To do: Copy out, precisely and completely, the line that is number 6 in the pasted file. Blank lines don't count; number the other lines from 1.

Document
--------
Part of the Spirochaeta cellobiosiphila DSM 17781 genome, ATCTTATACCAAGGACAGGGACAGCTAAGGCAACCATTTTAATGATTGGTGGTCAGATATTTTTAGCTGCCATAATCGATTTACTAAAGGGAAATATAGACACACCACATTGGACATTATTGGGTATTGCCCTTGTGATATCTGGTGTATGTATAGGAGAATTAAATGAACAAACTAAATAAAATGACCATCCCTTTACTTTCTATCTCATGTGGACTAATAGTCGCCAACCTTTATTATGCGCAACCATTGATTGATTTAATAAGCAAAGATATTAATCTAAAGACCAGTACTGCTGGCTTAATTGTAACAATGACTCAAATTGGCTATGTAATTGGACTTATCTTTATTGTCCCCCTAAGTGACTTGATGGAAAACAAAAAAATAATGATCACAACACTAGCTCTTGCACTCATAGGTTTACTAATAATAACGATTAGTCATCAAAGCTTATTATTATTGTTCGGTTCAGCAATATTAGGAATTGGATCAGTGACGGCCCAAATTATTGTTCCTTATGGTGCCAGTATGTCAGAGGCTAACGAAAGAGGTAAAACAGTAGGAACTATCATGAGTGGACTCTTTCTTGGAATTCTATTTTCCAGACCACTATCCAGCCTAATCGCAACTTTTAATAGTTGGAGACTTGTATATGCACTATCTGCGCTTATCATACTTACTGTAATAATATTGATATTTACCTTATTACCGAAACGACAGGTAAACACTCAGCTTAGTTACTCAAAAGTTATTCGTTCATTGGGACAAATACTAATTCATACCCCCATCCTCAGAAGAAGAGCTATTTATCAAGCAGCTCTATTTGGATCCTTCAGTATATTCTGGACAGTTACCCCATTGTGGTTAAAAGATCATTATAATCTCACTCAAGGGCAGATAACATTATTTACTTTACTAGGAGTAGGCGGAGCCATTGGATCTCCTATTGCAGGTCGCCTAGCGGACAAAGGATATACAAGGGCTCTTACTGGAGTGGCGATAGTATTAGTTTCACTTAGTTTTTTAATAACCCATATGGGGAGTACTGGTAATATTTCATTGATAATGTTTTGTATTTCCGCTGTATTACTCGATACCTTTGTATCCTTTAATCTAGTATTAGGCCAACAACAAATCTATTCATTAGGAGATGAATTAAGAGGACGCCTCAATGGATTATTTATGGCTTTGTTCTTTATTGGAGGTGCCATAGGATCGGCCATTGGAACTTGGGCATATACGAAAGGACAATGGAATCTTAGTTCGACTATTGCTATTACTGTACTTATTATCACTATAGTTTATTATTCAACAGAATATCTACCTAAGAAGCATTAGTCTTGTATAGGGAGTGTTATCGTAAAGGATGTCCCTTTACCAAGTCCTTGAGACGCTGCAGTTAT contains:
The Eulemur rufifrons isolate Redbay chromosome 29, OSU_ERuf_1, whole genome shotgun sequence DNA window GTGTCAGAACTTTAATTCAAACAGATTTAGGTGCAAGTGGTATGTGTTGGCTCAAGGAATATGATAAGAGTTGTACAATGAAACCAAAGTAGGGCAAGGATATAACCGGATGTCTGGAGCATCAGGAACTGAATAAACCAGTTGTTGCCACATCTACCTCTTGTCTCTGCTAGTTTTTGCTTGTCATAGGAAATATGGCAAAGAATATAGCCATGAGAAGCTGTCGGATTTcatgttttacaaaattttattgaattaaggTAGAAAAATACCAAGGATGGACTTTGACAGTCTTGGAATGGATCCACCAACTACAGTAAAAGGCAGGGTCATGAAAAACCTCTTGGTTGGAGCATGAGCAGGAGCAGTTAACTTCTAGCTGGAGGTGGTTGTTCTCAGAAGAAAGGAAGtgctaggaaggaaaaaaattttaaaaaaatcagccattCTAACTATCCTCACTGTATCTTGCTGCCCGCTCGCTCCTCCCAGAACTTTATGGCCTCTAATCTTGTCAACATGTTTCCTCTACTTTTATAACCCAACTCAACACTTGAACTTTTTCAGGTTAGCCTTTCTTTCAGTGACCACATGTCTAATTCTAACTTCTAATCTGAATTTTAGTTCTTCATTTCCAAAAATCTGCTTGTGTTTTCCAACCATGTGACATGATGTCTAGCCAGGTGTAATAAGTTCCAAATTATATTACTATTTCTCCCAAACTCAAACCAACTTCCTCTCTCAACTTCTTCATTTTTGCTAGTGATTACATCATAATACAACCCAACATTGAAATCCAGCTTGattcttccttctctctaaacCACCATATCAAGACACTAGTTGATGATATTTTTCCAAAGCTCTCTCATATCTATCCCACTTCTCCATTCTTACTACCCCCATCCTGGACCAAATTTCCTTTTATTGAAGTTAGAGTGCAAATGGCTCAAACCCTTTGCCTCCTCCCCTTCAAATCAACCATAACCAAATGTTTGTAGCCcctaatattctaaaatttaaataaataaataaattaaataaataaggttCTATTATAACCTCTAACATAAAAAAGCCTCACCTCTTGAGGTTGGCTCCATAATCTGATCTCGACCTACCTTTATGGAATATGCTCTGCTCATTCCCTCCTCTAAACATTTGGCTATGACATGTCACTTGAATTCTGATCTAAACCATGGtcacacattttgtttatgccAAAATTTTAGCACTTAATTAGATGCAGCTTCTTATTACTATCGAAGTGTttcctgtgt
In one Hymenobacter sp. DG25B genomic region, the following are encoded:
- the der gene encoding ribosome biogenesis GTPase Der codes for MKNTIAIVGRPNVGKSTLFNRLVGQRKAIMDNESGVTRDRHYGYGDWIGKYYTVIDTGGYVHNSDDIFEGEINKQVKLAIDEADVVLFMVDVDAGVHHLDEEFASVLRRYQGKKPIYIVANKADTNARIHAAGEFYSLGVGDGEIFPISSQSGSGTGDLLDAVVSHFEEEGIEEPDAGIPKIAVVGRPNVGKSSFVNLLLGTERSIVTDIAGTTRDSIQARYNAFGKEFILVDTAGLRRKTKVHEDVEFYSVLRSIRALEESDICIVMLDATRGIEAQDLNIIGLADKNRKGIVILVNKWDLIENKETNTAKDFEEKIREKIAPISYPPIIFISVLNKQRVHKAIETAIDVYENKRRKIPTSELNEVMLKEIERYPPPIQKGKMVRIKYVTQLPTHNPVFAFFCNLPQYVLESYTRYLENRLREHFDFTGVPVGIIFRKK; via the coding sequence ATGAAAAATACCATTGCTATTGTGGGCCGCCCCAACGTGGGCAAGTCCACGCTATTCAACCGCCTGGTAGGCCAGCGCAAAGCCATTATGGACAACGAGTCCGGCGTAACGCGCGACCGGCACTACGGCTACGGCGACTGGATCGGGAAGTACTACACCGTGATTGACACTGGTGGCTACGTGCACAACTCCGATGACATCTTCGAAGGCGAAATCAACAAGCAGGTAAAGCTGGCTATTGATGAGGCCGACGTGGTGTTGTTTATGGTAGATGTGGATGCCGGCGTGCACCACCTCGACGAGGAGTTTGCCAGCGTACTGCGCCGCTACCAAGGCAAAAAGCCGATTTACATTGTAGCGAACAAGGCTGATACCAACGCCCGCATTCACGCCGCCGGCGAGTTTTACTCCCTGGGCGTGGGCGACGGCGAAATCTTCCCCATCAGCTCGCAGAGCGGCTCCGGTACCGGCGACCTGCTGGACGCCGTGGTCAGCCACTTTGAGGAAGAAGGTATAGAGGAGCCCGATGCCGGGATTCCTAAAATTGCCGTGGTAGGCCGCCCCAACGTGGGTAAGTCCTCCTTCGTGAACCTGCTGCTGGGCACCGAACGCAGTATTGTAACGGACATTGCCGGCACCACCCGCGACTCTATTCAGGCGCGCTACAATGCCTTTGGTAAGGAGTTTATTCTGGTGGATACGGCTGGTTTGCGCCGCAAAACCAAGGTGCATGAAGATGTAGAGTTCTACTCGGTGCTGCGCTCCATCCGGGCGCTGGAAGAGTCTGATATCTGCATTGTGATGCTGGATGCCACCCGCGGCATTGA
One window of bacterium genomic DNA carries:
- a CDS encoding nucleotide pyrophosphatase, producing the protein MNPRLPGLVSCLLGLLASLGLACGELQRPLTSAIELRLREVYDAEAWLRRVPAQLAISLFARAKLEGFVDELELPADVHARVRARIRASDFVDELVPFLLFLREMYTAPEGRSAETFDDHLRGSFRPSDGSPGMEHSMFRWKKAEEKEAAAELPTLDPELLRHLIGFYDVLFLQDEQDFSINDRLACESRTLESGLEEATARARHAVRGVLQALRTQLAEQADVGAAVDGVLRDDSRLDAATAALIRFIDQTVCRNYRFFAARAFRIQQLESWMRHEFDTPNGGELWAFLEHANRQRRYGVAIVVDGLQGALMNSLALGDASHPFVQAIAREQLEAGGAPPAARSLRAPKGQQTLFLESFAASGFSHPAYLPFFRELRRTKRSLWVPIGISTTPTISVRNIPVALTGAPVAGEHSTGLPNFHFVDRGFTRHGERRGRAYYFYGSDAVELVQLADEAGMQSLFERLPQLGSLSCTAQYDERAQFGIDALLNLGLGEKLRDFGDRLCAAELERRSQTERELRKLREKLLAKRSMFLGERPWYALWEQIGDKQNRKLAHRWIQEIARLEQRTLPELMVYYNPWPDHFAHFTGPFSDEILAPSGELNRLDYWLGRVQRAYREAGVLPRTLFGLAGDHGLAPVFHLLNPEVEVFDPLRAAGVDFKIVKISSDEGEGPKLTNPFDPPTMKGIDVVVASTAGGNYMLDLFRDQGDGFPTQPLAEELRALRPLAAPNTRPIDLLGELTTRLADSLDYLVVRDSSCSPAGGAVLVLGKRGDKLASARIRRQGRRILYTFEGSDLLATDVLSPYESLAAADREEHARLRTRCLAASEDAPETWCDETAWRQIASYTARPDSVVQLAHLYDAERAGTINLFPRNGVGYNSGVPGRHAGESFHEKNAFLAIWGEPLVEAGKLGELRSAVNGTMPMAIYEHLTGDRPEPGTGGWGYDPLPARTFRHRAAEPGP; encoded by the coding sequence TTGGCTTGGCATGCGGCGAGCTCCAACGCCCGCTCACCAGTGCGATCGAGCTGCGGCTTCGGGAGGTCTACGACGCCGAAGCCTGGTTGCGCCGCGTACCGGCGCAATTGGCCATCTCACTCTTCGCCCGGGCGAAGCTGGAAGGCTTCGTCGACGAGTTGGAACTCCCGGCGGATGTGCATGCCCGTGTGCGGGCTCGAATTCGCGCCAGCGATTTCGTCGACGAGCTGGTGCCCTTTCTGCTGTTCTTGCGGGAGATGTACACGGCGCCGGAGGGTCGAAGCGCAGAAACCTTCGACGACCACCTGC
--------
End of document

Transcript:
- a CDS encoding nucleotide pyrophosphatase, producing the protein MNPRLPGLVSCLLGLLASLGLACGELQRPLTSAIELRLREVYDAEAWLRRVPAQLAISLFARAKLEGFVDELELPADVHARVRARIRASDFVDELVPFLLFLREMYTAPEGRSAETFDDHLRGSFRPSDGSPGMEHSMFRWKKAEEKEAAAELPTLDPELLRHLIGFYDVLFLQDEQDFSINDRLACESRTLESGLEEATARARHAVRGVLQALRTQLAEQADVGAAVDGVLRDDSRLDAATAALIRFIDQTVCRNYRFFAARAFRIQQLESWMRHEFDTPNGGELWAFLEHANRQRRYGVAIVVDGLQGALMNSLALGDASHPFVQAIAREQLEAGGAPPAARSLRAPKGQQTLFLESFAASGFSHPAYLPFFRELRRTKRSLWVPIGISTTPTISVRNIPVALTGAPVAGEHSTGLPNFHFVDRGFTRHGERRGRAYYFYGSDAVELVQLADEAGMQSLFERLPQLGSLSCTAQYDERAQFGIDALLNLGLGEKLRDFGDRLCAAELERRSQTERELRKLREKLLAKRSMFLGERPWYALWEQIGDKQNRKLAHRWIQEIARLEQRTLPELMVYYNPWPDHFAHFTGPFSDEILAPSGELNRLDYWLGRVQRAYREAGVLPRTLFGLAGDHGLAPVFHLLNPEVEVFDPLRAAGVDFKIVKISSDEGEGPKLTNPFDPPTMKGIDVVVASTAGGNYMLDLFRDQGDGFPTQPLAEELRALRPLAAPNTRPIDLLGELTTRLADSLDYLVVRDSSCSPAGGAVLVLGKRGDKLASARIRRQGRRILYTFEGSDLLATDVLSPYESLAAADREEHARLRTRCLAASEDAPETWCDETAWRQIASYTARPDSVVQLAHLYDAERAGTINLFPRNGVGYNSGVPGRHAGESFHEKNAFLAIWGEPLVEAGKLGELRSAVNGTMPMAIYEHLTGDRPEPGTGGWGYDPLPARTFRHRAAEPGP; encoded by the coding sequence TTGGCTTGGCATGCGGCGAGCTCCAACGCCCGCTCACCAGTGCGATCGAGCTGCGGCTTCGGGAGGTCTACGACGCCGAAGCCTGGTTGCGCCGCGTACCGGCGCAATTGGCCATCTCACTCTTCGCCCGGGCGAAGCTGGAAGGCTTCGTCGACGAGTTGGAACTCCCGGCGGATGTGCATGCCCGTGTGCGGGCTCGAATTCGCGCCAGCGATTTCGTCGACGAGCTGGTGCCCTTTCTGCTGTTCTTGCGGGAGATGTACACGGCGCCGGAGGGTCGAAGCGCAGAAACCTTCGACGACCACCTGC